Private schools pull students away from public schools
They're attracting wealthy families who are frustrated with public schools' flip-flopping on in-person learning.
Private institutions are attracting wealthy families who are frustrated with public schools' flip-flopping on remote and in-person learning.
The trend is weakening public schools, which will lose funding as they lose students, and deepening the divide between how rich and poor kids are educated.
In districts across America, public schools have had to follow local and state guidelines and stick with online school, while private schools have offered in-person alternatives.
That's appealing to parents who are fed up with virtual learning because it forces them to juggle work and child care, or because the schooling is not as high in quality as in-person instruction.
Just 5% of private schools were virtual this fall, according to survey data from the National Association of Independent Schools, cited by CNBC. Compare that with the 62% of public schoolkids who started the fall on Zoom, per Burbio, which has been tracking public school re-opening plans.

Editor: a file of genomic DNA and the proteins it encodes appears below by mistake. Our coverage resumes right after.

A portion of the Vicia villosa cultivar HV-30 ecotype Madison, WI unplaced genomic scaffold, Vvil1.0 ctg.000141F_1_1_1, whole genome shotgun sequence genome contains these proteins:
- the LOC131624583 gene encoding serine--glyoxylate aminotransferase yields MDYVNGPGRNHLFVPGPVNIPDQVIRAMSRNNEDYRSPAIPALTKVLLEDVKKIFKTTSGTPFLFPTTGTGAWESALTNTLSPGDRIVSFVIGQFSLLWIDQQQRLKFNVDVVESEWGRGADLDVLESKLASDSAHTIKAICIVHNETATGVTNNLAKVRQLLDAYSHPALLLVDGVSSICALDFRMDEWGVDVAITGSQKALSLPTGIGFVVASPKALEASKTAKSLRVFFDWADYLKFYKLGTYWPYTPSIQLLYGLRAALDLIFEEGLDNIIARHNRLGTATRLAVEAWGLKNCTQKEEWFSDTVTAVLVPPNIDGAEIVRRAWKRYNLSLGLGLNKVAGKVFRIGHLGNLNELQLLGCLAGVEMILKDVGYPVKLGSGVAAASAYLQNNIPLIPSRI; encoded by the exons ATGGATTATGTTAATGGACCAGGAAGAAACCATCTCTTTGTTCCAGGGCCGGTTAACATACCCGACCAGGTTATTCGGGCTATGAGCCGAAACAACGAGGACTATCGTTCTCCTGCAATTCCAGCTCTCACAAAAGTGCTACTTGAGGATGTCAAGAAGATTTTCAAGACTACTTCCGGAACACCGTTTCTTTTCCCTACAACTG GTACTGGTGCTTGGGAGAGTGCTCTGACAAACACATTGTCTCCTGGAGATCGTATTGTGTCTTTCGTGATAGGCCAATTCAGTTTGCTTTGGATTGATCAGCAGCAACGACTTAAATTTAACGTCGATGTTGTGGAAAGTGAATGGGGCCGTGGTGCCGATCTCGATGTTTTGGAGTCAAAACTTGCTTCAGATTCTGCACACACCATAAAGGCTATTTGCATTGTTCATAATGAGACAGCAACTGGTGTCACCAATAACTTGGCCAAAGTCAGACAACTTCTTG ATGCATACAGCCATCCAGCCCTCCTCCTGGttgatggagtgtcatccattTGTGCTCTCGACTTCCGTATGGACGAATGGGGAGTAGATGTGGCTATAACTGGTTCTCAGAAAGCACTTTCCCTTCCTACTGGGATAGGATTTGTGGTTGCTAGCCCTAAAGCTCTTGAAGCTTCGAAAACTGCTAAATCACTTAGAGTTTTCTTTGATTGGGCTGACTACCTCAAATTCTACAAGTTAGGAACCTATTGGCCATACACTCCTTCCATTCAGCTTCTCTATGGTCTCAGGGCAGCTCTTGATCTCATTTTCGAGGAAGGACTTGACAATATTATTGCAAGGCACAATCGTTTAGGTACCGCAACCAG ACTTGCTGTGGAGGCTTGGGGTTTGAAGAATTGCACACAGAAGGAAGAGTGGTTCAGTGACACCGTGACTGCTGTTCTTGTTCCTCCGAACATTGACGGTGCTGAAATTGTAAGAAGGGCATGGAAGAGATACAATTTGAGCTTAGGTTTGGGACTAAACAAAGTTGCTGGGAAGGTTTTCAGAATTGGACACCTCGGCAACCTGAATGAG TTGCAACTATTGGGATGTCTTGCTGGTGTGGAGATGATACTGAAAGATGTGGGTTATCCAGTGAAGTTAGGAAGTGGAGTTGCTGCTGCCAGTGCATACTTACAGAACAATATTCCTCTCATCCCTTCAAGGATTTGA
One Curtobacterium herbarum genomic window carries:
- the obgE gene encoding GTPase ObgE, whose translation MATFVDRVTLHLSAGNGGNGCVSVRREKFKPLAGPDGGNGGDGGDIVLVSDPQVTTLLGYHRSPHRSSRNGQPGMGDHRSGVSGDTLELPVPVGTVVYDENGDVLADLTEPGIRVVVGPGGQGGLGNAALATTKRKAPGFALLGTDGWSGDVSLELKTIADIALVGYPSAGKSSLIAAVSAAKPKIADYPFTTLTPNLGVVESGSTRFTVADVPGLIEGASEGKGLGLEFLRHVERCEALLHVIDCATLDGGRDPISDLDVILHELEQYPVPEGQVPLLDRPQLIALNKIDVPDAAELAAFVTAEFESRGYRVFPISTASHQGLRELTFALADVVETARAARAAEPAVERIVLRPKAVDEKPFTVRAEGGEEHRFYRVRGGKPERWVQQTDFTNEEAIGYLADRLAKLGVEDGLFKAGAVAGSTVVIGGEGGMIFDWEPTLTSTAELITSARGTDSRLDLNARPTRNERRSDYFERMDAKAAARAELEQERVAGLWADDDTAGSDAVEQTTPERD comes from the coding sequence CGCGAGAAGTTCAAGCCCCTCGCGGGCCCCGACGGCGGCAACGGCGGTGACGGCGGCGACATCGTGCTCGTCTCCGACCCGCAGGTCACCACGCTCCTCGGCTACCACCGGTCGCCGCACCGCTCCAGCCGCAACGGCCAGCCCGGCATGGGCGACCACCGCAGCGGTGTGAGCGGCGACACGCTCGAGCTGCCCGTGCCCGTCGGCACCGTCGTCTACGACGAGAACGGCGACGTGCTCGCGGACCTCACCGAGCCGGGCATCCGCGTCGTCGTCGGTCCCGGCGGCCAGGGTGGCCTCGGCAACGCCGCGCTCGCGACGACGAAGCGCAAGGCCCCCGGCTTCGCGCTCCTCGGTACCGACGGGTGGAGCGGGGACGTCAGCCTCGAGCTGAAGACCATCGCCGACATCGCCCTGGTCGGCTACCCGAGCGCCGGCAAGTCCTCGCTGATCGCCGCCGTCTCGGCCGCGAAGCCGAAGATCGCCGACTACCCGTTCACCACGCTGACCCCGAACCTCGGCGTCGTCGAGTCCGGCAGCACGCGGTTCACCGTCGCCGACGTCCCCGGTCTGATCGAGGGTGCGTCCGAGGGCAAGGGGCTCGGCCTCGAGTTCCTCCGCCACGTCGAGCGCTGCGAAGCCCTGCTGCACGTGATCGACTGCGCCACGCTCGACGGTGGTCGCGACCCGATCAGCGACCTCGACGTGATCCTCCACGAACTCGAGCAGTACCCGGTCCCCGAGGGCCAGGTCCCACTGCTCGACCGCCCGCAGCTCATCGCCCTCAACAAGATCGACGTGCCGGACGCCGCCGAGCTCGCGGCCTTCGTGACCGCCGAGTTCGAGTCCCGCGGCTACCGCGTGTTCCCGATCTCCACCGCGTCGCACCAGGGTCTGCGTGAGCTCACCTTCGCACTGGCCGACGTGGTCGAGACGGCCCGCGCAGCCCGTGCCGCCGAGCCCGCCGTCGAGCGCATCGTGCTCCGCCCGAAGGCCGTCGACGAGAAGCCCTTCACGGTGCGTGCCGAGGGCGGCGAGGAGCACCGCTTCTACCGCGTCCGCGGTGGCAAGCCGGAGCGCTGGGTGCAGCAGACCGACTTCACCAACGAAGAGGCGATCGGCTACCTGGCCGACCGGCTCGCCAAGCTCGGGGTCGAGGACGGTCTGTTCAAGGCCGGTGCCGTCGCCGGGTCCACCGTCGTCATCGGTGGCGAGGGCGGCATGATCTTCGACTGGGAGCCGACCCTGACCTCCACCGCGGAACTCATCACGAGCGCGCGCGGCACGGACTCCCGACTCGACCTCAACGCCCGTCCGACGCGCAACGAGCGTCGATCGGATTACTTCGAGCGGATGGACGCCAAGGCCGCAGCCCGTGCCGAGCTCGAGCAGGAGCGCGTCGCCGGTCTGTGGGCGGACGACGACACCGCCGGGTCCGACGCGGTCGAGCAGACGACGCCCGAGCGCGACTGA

Private schools have a clear advantage in how they've been able to handle the pandemic:
They were able to devise and advertise their reopening plans throughout the summer while public schools waited to hear from officials.
They have the money to build tents for outdoor instruction or pay for testing to stay open even as cases rise.
And it's working. Private schools in several states have seen applications surge, reports the New York Times. And some of the country's biggest districts — like New York and Los Angeles — are losing thousands of students, per Axios' Oriana Gonzalez.
"The pandemic is an opportunity for privatization and you see people really feeding into that," says Jon Hale, a professor of education at the University of Illinois.